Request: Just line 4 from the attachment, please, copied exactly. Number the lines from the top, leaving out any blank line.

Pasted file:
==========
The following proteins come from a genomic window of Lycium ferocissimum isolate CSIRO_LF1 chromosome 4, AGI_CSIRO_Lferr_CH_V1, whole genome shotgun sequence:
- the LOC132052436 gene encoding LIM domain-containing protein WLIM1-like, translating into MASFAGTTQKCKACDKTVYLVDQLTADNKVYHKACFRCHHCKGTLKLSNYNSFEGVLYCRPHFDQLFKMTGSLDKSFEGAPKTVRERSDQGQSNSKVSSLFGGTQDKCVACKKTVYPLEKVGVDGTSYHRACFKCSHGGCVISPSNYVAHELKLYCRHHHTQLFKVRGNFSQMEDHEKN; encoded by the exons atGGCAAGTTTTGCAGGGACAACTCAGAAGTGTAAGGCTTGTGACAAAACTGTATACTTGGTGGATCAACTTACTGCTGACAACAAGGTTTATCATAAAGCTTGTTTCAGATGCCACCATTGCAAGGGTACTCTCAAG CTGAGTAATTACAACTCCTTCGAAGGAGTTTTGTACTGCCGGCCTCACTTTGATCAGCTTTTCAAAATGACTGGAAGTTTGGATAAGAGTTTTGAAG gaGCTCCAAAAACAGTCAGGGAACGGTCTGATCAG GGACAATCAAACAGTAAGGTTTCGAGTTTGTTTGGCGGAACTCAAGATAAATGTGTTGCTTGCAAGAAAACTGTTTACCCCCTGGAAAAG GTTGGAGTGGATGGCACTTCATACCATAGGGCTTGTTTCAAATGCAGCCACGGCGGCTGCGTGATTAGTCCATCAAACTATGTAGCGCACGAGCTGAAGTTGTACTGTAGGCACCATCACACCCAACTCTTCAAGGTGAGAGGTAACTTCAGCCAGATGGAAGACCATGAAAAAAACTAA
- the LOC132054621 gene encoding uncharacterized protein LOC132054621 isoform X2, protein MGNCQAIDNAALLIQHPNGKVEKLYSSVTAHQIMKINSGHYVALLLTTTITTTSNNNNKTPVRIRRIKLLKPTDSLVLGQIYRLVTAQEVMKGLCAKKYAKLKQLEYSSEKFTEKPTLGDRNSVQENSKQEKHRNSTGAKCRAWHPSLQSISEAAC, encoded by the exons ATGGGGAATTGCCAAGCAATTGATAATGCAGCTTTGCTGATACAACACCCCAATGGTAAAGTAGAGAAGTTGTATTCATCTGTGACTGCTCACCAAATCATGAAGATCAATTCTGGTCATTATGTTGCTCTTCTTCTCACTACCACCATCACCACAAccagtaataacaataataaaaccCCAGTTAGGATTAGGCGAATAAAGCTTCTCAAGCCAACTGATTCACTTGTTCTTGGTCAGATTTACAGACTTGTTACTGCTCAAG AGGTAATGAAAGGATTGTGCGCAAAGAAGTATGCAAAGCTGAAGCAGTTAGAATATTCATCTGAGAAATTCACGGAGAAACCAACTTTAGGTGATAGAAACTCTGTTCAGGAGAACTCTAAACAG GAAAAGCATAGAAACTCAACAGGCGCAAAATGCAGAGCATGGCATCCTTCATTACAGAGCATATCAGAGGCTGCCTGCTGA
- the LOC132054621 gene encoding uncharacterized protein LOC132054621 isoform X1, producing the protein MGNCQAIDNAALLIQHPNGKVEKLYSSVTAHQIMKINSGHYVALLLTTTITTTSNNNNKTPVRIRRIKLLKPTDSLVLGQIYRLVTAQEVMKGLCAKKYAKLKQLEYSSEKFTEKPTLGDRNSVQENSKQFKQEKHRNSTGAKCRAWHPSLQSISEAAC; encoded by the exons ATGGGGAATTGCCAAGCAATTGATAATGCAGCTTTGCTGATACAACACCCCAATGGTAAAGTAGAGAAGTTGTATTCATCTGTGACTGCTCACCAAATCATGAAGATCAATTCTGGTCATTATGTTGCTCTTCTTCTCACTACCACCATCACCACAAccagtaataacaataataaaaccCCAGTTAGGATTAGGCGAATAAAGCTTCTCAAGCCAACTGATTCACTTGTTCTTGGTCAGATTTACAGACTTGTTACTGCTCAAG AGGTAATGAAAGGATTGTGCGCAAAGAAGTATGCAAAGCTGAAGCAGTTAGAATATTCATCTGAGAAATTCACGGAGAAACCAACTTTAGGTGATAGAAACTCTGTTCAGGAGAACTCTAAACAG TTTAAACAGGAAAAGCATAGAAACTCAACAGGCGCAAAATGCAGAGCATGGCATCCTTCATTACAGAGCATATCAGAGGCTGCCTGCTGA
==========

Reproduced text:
- the LOC132054621 gene encoding uncharacterized protein LOC132054621 isoform X1, producing the protein MGNCQAIDNAALLIQHPNGKVEKLYSSVTAHQIMKINSGHYVALLLTTTITTTSNNNNKTPVRIRRIKLLKPTDSLVLGQIYRLVTAQEVMKGLCAKKYAKLKQLEYSSEKFTEKPTLGDRNSVQENSKQFKQEKHRNSTGAKCRAWHPSLQSISEAAC; encoded by the exons ATGGGGAATTGCCAAGCAATTGATAATGCAGCTTTGCTGATACAACACCCCAATGGTAAAGTAGAGAAGTTGTATTCATCTGTGACTGCTCACCAAATCATGAAGATCAATTCTGGTCATTATGTTGCTCTTCTTCTCACTACCACCATCACCACAAccagtaataacaataataaaaccCCAGTTAGGATTAGGCGAATAAAGCTTCTCAAGCCAACTGATTCACTTGTTCTTGGTCAGATTTACAGACTTGTTACTGCTCAAG AGGTAATGAAAGGATTGTGCGCAAAGAAGTATGCAAAGCTGAAGCAGTTAGAATATTCATCTGAGAAATTCACGGAGAAACCAACTTTAGGTGATAGAAACTCTGTTCAGGAGAACTCTAAACAG TTTAAACAGGAAAAGCATAGAAACTCAACAGGCGCAAAATGCAGAGCATGGCATCCTTCATTACAGAGCATATCAGAGGCTGCCTGCTGA